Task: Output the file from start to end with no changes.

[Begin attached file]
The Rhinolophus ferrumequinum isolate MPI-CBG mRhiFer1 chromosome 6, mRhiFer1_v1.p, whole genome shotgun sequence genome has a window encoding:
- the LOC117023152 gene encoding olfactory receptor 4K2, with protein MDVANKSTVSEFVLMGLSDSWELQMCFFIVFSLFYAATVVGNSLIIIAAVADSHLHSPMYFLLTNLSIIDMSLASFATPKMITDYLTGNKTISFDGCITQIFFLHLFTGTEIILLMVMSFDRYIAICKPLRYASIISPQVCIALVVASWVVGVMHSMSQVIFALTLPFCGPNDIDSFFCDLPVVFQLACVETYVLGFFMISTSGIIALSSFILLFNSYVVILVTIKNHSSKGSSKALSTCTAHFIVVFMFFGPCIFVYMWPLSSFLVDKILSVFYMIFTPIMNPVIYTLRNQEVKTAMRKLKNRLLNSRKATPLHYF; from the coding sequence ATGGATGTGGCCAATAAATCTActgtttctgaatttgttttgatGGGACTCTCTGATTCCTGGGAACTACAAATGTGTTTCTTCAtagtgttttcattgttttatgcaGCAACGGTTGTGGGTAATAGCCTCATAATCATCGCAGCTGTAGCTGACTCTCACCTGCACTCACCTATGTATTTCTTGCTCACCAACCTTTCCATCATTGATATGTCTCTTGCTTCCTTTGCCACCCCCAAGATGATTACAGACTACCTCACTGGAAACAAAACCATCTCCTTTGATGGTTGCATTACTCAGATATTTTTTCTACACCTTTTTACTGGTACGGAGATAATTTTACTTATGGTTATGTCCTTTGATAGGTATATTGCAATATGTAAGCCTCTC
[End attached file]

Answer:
The Rhinolophus ferrumequinum isolate MPI-CBG mRhiFer1 chromosome 6, mRhiFer1_v1.p, whole genome shotgun sequence genome has a window encoding:
- the LOC117023152 gene encoding olfactory receptor 4K2, with protein MDVANKSTVSEFVLMGLSDSWELQMCFFIVFSLFYAATVVGNSLIIIAAVADSHLHSPMYFLLTNLSIIDMSLASFATPKMITDYLTGNKTISFDGCITQIFFLHLFTGTEIILLMVMSFDRYIAICKPLRYASIISPQVCIALVVASWVVGVMHSMSQVIFALTLPFCGPNDIDSFFCDLPVVFQLACVETYVLGFFMISTSGIIALSSFILLFNSYVVILVTIKNHSSKGSSKALSTCTAHFIVVFMFFGPCIFVYMWPLSSFLVDKILSVFYMIFTPIMNPVIYTLRNQEVKTAMRKLKNRLLNSRKATPLHYF; from the coding sequence ATGGATGTGGCCAATAAATCTActgtttctgaatttgttttgatGGGACTCTCTGATTCCTGGGAACTACAAATGTGTTTCTTCAtagtgttttcattgttttatgcaGCAACGGTTGTGGGTAATAGCCTCATAATCATCGCAGCTGTAGCTGACTCTCACCTGCACTCACCTATGTATTTCTTGCTCACCAACCTTTCCATCATTGATATGTCTCTTGCTTCCTTTGCCACCCCCAAGATGATTACAGACTACCTCACTGGAAACAAAACCATCTCCTTTGATGGTTGCATTACTCAGATATTTTTTCTACACCTTTTTACTGGTACGGAGATAATTTTACTTATGGTTATGTCCTTTGATAGGTATATTGCAATATGTAAGCCTCTC